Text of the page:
If casinos are built in Northern Jersey and perhaps Manhattan, the Sullivan resort scheduled to open in early 2018 could be in serious trouble. The article makes the “over saturation”  and “slice of the pie” arguments.  There is a limited number of gambling folks thus the proliferation of casinos within a short driving radius of the NYS Metro area will simply dilute the customer base.

Goodbye jobs, major development, economic bounce-back, etc for Sullivan County.  This is a nasty prognostication few in our Sullivan Catskill Community welcome.  There is no input to render as to how New Jersey, and the New York State Gaming Commission will react; nor are the cards dealt regarding the business consortiums who make the decisions to build or pass on a casino development.

The implications for investors, as mentioned in my previous blog on this subject, is substantial.  And, that is why a “wait and see” attitude concerning property purchases has been adopted by those who follow casino/business news.  Based on the uncertainly of the Montreign’s ultimate success, residential sellers should be very cautious about pricing and believing there is now a seller’s market underway in Monticello, or for that matter, Sullivan County, NY in the entirety.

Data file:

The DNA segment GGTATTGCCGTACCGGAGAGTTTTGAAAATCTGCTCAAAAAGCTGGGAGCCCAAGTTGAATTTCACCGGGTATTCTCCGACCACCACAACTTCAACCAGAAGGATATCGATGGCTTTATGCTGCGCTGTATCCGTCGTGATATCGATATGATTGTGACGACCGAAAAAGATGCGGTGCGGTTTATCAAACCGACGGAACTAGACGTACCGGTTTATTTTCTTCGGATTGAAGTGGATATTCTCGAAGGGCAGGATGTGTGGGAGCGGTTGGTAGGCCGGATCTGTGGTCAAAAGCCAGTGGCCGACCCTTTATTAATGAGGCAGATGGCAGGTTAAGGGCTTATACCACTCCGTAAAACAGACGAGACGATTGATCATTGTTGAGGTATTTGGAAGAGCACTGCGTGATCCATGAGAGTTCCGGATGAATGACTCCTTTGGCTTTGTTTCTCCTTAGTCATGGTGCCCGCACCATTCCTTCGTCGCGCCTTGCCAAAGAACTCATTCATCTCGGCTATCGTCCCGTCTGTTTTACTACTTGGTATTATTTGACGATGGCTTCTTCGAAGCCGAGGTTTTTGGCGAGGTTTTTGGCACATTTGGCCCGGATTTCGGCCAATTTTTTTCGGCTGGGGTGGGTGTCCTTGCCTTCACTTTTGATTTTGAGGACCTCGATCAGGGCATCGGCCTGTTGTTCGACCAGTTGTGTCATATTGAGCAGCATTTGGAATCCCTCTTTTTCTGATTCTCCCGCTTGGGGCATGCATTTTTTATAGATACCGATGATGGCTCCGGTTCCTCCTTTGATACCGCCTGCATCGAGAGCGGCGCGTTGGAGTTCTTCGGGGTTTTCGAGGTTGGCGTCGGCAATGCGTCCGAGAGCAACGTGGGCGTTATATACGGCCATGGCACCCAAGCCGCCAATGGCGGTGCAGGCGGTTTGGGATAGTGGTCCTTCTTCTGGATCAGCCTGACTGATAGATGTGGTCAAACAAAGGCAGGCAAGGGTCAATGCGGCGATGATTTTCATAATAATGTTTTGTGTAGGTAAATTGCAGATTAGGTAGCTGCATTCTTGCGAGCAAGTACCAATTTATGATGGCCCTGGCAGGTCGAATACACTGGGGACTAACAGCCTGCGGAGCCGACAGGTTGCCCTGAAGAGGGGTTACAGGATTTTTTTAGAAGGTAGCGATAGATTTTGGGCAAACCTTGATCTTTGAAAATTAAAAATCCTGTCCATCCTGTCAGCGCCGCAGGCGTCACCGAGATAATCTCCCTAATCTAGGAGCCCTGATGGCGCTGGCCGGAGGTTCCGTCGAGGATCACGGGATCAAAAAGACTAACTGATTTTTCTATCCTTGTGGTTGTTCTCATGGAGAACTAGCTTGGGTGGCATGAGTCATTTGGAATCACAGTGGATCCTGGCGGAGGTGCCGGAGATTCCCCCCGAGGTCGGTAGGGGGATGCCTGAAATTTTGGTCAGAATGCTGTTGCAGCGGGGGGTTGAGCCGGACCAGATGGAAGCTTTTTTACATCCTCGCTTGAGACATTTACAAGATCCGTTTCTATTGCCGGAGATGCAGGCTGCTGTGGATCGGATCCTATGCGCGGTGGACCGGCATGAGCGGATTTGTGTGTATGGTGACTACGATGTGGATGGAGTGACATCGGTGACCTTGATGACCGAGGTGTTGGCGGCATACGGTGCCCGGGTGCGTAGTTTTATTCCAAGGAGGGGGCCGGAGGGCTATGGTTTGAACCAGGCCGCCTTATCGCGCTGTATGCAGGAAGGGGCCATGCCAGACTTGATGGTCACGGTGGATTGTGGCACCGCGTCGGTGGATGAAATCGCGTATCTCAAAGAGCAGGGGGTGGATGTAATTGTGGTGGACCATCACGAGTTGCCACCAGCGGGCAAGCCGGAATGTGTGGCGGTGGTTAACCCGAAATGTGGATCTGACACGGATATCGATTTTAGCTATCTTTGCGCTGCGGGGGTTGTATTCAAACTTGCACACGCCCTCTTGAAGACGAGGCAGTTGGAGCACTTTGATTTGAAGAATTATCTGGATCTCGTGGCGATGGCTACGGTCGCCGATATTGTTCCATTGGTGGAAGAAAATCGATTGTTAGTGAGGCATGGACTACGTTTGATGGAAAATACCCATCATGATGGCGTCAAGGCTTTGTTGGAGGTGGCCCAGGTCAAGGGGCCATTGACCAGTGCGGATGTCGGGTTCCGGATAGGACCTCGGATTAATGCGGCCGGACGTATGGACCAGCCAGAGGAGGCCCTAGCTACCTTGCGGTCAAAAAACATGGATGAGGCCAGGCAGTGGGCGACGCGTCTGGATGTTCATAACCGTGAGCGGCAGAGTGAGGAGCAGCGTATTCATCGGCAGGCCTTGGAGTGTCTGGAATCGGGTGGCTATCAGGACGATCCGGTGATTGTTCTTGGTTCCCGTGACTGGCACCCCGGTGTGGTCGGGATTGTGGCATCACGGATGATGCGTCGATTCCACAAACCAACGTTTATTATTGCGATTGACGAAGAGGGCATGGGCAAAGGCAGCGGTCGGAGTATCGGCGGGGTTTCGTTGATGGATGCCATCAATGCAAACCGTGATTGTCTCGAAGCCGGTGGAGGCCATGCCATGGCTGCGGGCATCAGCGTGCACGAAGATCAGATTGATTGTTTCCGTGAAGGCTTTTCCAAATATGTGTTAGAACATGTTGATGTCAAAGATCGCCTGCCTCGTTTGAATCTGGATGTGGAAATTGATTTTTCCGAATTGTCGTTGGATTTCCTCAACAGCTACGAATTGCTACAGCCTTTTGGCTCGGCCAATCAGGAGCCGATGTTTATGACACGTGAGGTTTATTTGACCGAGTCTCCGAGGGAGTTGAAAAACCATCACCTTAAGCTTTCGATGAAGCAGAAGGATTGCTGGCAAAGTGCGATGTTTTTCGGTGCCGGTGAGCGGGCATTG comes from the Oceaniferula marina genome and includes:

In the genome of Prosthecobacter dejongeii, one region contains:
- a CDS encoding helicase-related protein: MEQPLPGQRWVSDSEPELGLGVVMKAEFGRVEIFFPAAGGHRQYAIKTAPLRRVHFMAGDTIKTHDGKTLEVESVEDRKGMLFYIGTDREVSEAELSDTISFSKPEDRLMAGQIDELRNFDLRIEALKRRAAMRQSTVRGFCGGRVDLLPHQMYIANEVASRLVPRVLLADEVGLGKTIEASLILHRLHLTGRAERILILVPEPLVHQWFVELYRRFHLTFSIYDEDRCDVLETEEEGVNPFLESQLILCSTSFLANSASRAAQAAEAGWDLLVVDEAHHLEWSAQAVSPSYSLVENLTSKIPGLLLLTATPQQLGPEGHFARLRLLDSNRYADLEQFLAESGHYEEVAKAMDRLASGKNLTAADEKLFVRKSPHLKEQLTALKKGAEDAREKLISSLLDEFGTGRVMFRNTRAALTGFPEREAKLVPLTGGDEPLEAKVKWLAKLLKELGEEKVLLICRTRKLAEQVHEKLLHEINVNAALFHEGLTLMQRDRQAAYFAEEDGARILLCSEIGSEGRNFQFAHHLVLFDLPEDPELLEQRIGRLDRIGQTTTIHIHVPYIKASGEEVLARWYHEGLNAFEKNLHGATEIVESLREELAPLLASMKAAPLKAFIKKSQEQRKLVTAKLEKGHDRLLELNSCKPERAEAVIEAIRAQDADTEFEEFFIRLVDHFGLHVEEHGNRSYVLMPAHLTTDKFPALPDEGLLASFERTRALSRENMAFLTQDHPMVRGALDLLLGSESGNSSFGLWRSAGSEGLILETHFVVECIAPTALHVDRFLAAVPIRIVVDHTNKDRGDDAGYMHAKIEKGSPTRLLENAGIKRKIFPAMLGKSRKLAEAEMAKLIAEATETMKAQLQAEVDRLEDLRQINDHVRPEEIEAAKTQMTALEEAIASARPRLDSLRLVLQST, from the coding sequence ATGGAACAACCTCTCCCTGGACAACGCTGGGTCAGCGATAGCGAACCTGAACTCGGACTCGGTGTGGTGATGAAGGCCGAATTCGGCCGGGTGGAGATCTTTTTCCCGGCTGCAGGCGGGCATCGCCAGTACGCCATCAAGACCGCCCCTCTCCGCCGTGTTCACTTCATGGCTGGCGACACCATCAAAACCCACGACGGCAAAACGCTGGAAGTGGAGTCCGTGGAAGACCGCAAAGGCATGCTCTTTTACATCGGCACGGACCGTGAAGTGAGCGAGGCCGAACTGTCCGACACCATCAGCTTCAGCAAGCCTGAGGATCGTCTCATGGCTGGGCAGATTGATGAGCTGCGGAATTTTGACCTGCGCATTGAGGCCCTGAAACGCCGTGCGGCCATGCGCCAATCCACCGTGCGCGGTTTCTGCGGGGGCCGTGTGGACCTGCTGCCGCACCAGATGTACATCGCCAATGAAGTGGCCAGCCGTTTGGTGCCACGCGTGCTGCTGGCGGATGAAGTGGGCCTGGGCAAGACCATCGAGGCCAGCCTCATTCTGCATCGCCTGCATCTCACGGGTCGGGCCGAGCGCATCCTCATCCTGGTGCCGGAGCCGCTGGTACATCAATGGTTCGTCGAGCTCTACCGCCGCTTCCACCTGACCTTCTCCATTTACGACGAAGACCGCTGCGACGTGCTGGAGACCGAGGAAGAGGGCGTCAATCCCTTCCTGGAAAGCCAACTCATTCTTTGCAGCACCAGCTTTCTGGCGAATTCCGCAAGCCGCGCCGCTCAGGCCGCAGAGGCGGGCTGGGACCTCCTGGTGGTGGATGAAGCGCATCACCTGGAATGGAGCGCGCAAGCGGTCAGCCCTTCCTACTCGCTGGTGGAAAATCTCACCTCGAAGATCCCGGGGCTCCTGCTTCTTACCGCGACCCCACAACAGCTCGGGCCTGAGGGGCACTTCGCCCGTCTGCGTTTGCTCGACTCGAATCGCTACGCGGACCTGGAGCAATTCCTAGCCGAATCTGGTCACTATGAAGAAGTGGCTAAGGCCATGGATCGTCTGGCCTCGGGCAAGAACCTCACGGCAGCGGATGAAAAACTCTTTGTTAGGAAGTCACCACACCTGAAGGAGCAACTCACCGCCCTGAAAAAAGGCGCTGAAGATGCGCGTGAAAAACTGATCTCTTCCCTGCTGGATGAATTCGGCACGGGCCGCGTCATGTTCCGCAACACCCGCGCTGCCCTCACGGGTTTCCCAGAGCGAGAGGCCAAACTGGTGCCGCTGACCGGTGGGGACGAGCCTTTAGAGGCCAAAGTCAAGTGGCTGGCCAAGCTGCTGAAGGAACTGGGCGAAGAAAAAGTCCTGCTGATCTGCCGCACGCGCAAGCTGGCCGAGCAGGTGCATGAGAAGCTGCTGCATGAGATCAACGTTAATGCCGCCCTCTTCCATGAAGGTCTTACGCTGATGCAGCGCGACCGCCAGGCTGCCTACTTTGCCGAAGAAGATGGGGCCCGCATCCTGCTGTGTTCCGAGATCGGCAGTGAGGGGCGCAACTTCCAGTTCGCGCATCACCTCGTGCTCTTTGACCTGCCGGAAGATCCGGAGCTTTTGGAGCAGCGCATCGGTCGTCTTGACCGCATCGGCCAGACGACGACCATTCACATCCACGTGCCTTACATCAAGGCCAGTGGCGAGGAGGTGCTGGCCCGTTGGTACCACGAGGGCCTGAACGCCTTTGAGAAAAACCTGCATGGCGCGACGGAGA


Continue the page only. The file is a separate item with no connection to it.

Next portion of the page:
Buying a Rental Property? How to Choose Between Single-family and Multi-family Homes

Entering into the real estate market requires time and monetary commitment. Depending on the purpose for purchasing rental property determines whether one should invest in a single family or multi-family dwelling. In either case, one should prepare short or long term goals, be cognizant of his or her financial health and monetary comfort zone, and conduct a comparative market analysis before considering a real estate investment.